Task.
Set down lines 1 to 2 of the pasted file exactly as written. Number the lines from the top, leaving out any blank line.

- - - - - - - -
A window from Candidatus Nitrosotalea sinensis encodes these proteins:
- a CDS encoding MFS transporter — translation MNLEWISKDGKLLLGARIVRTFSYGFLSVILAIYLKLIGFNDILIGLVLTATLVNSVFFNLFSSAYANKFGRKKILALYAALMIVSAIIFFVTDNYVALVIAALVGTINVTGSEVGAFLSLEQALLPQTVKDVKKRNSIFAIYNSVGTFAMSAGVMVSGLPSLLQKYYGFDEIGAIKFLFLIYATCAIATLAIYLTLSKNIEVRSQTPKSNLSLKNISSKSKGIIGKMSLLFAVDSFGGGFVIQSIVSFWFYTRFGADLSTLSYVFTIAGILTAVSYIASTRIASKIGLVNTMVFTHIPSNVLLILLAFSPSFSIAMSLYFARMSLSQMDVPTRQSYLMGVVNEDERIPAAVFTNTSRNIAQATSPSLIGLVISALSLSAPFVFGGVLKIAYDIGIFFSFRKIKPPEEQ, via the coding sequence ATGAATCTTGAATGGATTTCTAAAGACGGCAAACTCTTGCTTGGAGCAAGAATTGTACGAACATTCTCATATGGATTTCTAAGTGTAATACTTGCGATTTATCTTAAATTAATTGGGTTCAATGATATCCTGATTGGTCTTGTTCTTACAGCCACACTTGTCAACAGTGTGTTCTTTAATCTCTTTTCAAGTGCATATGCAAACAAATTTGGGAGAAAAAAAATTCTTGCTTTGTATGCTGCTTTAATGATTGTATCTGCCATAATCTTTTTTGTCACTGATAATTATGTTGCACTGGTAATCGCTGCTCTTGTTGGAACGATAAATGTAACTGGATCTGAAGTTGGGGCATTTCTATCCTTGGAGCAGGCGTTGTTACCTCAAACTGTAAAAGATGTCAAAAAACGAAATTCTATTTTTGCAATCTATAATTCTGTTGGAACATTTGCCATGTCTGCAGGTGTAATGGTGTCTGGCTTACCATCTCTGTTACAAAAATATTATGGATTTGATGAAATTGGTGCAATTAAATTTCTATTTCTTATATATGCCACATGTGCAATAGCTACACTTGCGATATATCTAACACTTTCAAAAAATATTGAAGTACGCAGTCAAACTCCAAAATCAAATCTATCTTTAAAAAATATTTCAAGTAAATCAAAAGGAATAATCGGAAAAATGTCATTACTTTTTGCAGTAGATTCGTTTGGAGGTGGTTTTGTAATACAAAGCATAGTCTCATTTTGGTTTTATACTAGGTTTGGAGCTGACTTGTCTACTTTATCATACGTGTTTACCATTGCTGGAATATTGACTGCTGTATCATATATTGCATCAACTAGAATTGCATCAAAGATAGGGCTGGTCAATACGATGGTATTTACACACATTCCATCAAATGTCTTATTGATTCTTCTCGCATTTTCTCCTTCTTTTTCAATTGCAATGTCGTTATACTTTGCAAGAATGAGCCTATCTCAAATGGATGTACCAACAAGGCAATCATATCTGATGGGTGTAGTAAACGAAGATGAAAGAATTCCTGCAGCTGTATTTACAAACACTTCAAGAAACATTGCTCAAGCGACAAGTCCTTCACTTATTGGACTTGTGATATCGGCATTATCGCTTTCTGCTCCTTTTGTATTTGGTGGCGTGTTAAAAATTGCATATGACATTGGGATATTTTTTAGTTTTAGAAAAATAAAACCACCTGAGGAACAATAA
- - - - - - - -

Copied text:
A window from Candidatus Nitrosotalea sinensis encodes these proteins:
- a CDS encoding MFS transporter — translation MNLEWISKDGKLLLGARIVRTFSYGFLSVILAIYLKLIGFNDILIGLVLTATLVNSVFFNLFSSAYANKFGRKKILALYAALMIVSAIIFFVTDNYVALVIAALVGTINVTGSEVGAFLSLEQALLPQTVKDVKKRNSIFAIYNSVGTFAMSAGVMVSGLPSLLQKYYGFDEIGAIKFLFLIYATCAIATLAIYLTLSKNIEVRSQTPKSNLSLKNISSKSKGIIGKMSLLFAVDSFGGGFVIQSIVSFWFYTRFGADLSTLSYVFTIAGILTAVSYIASTRIASKIGLVNTMVFTHIPSNVLLILLAFSPSFSIAMSLYFARMSLSQMDVPTRQSYLMGVVNEDERIPAAVFTNTSRNIAQATSPSLIGLVISALSLSAPFVFGGVLKIAYDIGIFFSFRKIKPPEEQ, via the coding sequence ATGAATCTTGAATGGATTTCTAAAGACGGCAAACTCTTGCTTGGAGCAAGAATTGTACGAACATTCTCATATGGATTTCTAAGTGTAATACTTGCGATTTATCTTAAATTAATTGGGTTCAATGATATCCTGATTGGTCTTGTTCTTACAGCCACACTTGTCAACAGTGTGTTCTTTAATCTCTTTTCAAGTGCATATGCAAACAAATTTGGGAGAAAAAAAATTCTTGCTTTGTATGCTGCTTTAATGATTGTATCTGCCATAATCTTTTTTGTCACTGATAATTATGTTGCACTGGTAATCGCTGCTCTTGTTGGAACGATAAATGTAACTGGATCTGAAGTTGGGGCATTTCTATCCTTGGAGCAGGCGTTGTTACCTCAAACTGTAAAAGATGTCAAAAAACGAAATTCTATTTTTGCAATCTATAATTCTGTTGGAACATTTGCCATGTCTGCAGGTGTAATGGTGTCTGGCTTACCATCTCTGTTACAAAAATATTATGGATTTGATGAAATTGGTGCAATTAAATTTCTATTTCTTATATATGCCACATGTGCAATAGCTACACTTGCGATATATCTAACACTTTCAAAAAATATTGAAGTACGCAGTCAAACTCCAAAATCAAATCTATCTTTAAAAAATATTTCAAGTAAATCAAAAGGAATAATCGGAAAAATGTCATTACTTTTTGCAGTAGATTCGTTTGGAGGTGGTTTTGTAATACAAAGCATAGTCTCATTTTGGTTTTATACTAGGTTTGGAGCTGACTTGTCTACTTTATCATACGTGTTTACCATTGCTGGAATATTGACTGCTGTATCATATATTGCATCAACTAGAATTGCATCAAAGATAGGGCTGGTCAATACGATGGTATTTACACACATTCCATCAAATGTCTTATTGATTCTTCTCGCATTTTCTCCTTCTTTTTCAATTGCAATGTCGTTATACTTTGCAAGAATGAGCCTATCTCAAATGGATGTACCAACAAGGCAATCATATCTGATGGGTGTAGTAAACGAAGATGAAAGAATTCCTGCAGCTGTATTTACAAACACTTCAAGAAACATTGCTCAAGCGACAAGTCCTTCACTTATTGGACTTGTGATATCGGCATTATCGCTTTCTGCTCCTTTTGTATTTGGTGGCGTGTTAAAAATTGCATATGACATTGGGATATTTTTTAGTTTTAGAAAAATAAAACCACCTGAGGAACAATAA